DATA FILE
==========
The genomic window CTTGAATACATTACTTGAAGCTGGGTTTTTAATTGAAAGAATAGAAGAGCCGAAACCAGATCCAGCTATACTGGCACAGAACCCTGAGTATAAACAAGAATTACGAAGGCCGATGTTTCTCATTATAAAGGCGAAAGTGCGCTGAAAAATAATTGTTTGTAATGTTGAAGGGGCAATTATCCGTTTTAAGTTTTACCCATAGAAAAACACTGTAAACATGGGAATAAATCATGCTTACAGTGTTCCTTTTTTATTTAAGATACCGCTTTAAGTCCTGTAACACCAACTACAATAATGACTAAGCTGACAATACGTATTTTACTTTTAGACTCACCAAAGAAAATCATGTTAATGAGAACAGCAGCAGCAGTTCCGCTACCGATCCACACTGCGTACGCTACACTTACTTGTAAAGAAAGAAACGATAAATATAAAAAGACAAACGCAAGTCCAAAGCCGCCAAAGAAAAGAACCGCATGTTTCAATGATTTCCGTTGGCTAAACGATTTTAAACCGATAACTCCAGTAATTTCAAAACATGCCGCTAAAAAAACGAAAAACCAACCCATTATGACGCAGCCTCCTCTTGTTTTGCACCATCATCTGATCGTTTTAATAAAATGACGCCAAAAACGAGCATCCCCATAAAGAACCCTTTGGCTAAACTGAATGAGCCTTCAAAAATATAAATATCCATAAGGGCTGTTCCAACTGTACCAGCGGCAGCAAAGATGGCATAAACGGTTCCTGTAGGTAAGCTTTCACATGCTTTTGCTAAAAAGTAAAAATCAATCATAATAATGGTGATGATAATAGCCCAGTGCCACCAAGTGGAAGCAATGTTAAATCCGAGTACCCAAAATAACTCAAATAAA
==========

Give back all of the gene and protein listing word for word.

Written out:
The genomic window CTTGAATACATTACTTGAAGCTGGGTTTTTAATTGAAAGAATAGAAGAGCCGAAACCAGATCCAGCTATACTGGCACAGAACCCTGAGTATAAACAAGAATTACGAAGGCCGATGTTTCTCATTATAAAGGCGAAAGTGCGCTGAAAAATAATTGTTTGTAATGTTGAAGGGGCAATTATCCGTTTTAAGTTTTACCCATAGAAAAACACTGTAAACATGGGAATAAATCATGCTTACAGTGTTCCTTTTTTATTTAAGATACCGCTTTAAGTCCTGTAACACCAACTACAATAATGACTAAGCTGACAATACGTATTTTACTTTTAGACTCACCAAAGAAAATCATGTTAATGAGAACAGCAGCAGCAGTTCCGCTACCGATCCACACTGCGTACGCTACACTTACTTGTAAAGAAAGAAACGATAAATATAAAAAGACAAACGCAAGTCCAAAGCCGCCAAAGAAAAGAACCGCATGTTTCAATGATTTCCGTTGGCTAAACGATTTTAAACCGATAACTCCAGTAATTTCAAAACATGCCGCTAAAAAAACGAAAAACCAACCCATTATGACGCAGCCTCCTCTTGTTTTGCACCATCATCTGATCGTTTTAATAAAATGACGCCAAAAACGAGCATCCCCATAAAGAACCCTTTGGCTAAACTGAATGAGCCTTCAAAAATATAAATATCCATAAGGGCTGTTCCAACTGTACCAGCGGCAGCAAAGATGGCATAAACGGTTCCTGTAGGTAAGCTTTCACATGCTTTTGCTAAAAAGTAAAAATCAATCATAATAATGGTGATGATAATAGCCCAGTGCCACCAAGTGGAAGCAATGTTAAATCCGAGTACCCAAAATAACTCAAATAAA